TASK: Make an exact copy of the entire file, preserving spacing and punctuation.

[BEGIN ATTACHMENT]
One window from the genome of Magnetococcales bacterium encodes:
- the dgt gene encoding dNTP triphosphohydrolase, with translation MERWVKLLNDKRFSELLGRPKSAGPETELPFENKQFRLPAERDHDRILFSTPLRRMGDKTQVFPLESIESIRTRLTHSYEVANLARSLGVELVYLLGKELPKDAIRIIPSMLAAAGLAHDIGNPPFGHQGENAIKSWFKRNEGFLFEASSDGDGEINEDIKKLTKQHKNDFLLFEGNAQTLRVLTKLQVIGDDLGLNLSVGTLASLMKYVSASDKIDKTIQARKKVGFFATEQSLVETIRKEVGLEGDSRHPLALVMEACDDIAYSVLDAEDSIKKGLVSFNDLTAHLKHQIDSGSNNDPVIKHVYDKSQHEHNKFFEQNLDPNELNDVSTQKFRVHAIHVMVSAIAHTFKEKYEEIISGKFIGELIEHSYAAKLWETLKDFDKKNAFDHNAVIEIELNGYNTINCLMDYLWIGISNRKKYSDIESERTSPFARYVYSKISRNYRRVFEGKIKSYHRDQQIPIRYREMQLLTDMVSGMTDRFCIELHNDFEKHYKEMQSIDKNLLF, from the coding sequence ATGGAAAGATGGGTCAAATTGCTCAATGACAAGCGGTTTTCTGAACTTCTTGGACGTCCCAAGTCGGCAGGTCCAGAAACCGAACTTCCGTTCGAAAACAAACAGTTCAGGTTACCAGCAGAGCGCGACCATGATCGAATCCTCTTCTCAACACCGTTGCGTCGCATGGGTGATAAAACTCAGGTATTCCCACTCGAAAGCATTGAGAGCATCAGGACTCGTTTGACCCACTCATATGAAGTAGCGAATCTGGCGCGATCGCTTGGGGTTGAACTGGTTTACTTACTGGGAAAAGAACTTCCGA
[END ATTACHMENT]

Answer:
One window from the genome of Magnetococcales bacterium encodes:
- the dgt gene encoding dNTP triphosphohydrolase, with translation MERWVKLLNDKRFSELLGRPKSAGPETELPFENKQFRLPAERDHDRILFSTPLRRMGDKTQVFPLESIESIRTRLTHSYEVANLARSLGVELVYLLGKELPKDAIRIIPSMLAAAGLAHDIGNPPFGHQGENAIKSWFKRNEGFLFEASSDGDGEINEDIKKLTKQHKNDFLLFEGNAQTLRVLTKLQVIGDDLGLNLSVGTLASLMKYVSASDKIDKTIQARKKVGFFATEQSLVETIRKEVGLEGDSRHPLALVMEACDDIAYSVLDAEDSIKKGLVSFNDLTAHLKHQIDSGSNNDPVIKHVYDKSQHEHNKFFEQNLDPNELNDVSTQKFRVHAIHVMVSAIAHTFKEKYEEIISGKFIGELIEHSYAAKLWETLKDFDKKNAFDHNAVIEIELNGYNTINCLMDYLWIGISNRKKYSDIESERTSPFARYVYSKISRNYRRVFEGKIKSYHRDQQIPIRYREMQLLTDMVSGMTDRFCIELHNDFEKHYKEMQSIDKNLLF, from the coding sequence ATGGAAAGATGGGTCAAATTGCTCAATGACAAGCGGTTTTCTGAACTTCTTGGACGTCCCAAGTCGGCAGGTCCAGAAACCGAACTTCCGTTCGAAAACAAACAGTTCAGGTTACCAGCAGAGCGCGACCATGATCGAATCCTCTTCTCAACACCGTTGCGTCGCATGGGTGATAAAACTCAGGTATTCCCACTCGAAAGCATTGAGAGCATCAGGACTCGTTTGACCCACTCATATGAAGTAGCGAATCTGGCGCGATCGCTTGGGGTTGAACTGGTTTACTTACTGGGAAAAGAACTTCCGA